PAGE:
Valley Youth Theatre brings its 24th season of family entertainment and its 30th on stage at the Herberger Center downtown to a close with its huge production of the Broadway musical Shrek, and in line with its celebration of performing for valley audiences for almost a quarter of a century it has truly pulled out all the stops.
Shrek: The Musical is based on the first of the Shrek big screen features and it’s a winner for so many reasons. The Broadway show was like candy floss; it looked good, it was fun but it was gone seconds after consuming it. Here, with a cast of pre-teens and teens, the formula with its candy coated colors, its witty book by David Lindsay-Abaire, and the up-beat and often funny songs by Abaire and Jeanine Tesori, is just right. If anyone is going to give the production the kind of justice a cheeky version of the fairy tale requires it’s a cast like this. You can just imagine the pep-talk director Bobb Cooper gave his cast prior to the first rehearsal: “We’re about to hit a milestone. Let’s invite the valley to a party they’ll never forget.” And that’s exactly what they’ve done.
Brad Cashman makes an excellent Shrek. First, he not only has the build but more importantly he also has the talent for making this comic book character come alive. He can be threatening when needed – his imposing size alone takes care of that – but he can also show a tender, almost forgiving side when required without it seeming as if he’s pretending. Plus, he works the accent well. The character was never meant to be Scottish, that’s something comedian Mike Myers invented for the film simply because it was a funny accent he was good at doing. Cashman’s accent may not fool anyone fromGlasgow, but he maintains a sound that’s easy for local audiences to understand while keeping up with the spirit that the character is not from around here.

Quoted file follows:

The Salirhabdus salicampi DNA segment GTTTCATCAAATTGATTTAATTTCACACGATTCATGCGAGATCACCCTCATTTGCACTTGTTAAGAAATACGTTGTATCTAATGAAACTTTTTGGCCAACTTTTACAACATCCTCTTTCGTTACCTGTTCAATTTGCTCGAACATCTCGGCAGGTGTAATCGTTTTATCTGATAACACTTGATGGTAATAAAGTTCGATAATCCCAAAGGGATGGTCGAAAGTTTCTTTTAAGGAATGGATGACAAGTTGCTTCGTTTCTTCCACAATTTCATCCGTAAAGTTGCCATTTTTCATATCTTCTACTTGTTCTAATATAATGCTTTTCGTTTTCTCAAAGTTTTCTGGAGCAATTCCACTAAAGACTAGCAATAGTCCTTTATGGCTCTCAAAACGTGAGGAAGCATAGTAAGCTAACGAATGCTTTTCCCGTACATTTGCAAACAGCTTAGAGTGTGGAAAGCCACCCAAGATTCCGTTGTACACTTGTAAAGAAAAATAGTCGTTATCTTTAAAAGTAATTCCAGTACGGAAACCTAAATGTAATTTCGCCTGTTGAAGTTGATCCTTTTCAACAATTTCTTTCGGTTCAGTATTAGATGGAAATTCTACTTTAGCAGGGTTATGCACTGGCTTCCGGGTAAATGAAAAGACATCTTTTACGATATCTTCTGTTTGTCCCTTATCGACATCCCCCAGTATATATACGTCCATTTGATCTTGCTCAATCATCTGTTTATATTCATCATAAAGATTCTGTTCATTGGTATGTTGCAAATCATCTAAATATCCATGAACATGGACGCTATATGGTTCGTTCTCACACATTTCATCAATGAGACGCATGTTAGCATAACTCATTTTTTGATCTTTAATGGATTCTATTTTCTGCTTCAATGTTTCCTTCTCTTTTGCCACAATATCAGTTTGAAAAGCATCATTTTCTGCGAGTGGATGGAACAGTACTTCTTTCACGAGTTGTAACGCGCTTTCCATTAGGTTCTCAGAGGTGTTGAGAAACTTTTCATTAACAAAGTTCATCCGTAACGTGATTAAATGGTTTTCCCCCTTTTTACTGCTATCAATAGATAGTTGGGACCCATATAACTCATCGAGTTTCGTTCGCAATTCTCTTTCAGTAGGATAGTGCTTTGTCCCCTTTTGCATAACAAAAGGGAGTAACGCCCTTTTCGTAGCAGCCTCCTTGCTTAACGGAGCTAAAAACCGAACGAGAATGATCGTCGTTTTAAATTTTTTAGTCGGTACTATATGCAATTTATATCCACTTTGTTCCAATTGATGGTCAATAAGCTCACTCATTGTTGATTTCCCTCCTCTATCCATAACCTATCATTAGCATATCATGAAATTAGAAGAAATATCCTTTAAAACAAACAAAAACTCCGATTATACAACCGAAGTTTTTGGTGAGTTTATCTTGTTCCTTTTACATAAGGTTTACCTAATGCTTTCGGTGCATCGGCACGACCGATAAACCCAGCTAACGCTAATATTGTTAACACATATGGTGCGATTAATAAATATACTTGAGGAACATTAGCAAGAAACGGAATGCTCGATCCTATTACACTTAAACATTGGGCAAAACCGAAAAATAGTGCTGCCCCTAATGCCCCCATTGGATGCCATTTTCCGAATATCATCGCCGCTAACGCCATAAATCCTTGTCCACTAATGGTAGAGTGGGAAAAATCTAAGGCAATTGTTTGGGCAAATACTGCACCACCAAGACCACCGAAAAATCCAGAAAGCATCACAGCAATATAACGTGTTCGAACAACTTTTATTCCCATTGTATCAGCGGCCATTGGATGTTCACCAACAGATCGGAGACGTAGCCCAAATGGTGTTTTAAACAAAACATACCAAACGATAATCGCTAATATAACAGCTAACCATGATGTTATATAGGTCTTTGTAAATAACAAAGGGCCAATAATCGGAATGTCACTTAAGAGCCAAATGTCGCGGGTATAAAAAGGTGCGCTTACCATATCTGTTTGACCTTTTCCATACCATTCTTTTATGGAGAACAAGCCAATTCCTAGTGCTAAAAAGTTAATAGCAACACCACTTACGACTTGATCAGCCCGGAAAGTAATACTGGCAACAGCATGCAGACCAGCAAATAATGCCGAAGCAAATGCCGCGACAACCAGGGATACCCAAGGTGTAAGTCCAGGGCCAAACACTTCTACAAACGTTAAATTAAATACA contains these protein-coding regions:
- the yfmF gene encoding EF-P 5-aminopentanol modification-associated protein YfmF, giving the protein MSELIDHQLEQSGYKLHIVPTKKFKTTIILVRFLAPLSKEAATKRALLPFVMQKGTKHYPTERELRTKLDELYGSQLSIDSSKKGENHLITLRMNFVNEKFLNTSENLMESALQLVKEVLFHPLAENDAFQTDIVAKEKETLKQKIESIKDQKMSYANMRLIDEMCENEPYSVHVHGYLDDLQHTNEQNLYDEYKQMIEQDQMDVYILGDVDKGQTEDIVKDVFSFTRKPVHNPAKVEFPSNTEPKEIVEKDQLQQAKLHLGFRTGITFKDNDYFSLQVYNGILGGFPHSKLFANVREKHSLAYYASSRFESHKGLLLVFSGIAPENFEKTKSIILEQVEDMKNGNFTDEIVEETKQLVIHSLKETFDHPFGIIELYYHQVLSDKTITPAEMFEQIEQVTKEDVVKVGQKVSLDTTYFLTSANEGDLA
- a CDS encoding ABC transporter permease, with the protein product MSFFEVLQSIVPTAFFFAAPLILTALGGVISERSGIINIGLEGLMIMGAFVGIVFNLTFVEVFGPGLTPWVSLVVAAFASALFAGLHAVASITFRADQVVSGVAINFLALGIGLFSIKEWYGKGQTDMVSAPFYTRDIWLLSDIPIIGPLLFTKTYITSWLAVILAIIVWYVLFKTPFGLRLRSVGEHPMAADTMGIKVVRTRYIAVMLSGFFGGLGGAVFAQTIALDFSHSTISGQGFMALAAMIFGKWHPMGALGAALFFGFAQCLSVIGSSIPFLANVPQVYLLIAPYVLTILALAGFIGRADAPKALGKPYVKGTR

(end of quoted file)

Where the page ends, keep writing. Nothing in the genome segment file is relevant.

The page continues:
Lacey Bookspan is Princess Fiona, and she’s a genuine triple threat. Valley Youth Theatre has a history of discovering great female talent with the potential for developing into something more than simply play acting in community theatre. Here, Bookspan shows she can sing, dance and act extremely well, but she’s also a comedienne with a natural talent for performing funny, and it’s this side of her performance that shines above all else. I’m truly looking forward to seeing her in more productions.
John Batchan has a ball as the motor-mouthed Donkey. He’s funny and he uses the sometimes cumbersome donkey costume to great comic effect. Eddie Murphy may have developed Donkey’s spitfire method of non-stop talking, but Batchan doesn’t need to echo Murphy’s distinctive style in order to make the character work; the young freshman has a style all of his own.
But the guy who steals the show with every moment he’s on is Philip Amerine as the diminutive Lord Farquaad. First, it’s a funny role – the visual of his tiny legs on a regular sized head and body is alone worth the price of admission – but it’s what Amerine does with the character that makes him – excuse the pun – stand so tall. The way he uses his face, his voice and the movement of his head captures exactly what makes Farquaad such a funny role. Take my word, Amerine delivers a professional performance.
The production is fast moving, upbeat, and consistently funny. Despite the youthful age of its performers, Bobb Cooper is wise not to tone down some of the humor purposely designed to keep some of the adults happy. It’s what makes the show work so well. When the Gingerbread Man tells the evil Farquaad to “Eat me!” while being tortured, the remark is laugh-out-loud funny. So is Shrek’s observation when seeing the size of Farquaad’s tall tower for the first time in the distance. “You think he’s compensating for something?” Shrek asks. When reading through the list of Princess Fiona’s likes and dislikes, Shrek reads aloud, “She enjoys pina colada and getting caught in the rain.” Most of this may go over the heads of the younger crowd, but that hardly matters. It’s those moments that make Shrek the borderline naughty comedy that it is. Without it, the show would be flat.
Scene changes are smooth and professional, the choreography from Molly Lajoie is both lively and energetic, and the live music from the band under Mark Fearey’s direction is outstanding. The joke of the exploding blue bird at the beginning of the second act is lost somewhat – it merely looks as though the bird has suddenly taken flight – and the action of the climax once the dragon claims Farquaad is muted; it’s actually difficult to know what’s happening, but the overall spirit of the show never allows the odd production misstep to spoil the fun.
For the first time for a long time at the theatre, as a reviewer, I wanted to put the notebook aside and simply enjoy the evening, which is exactly what I’ll be doing on a second visit to this first class production.
For more information regarding times, dates and tickets CLICK HERE to go to the VYT website.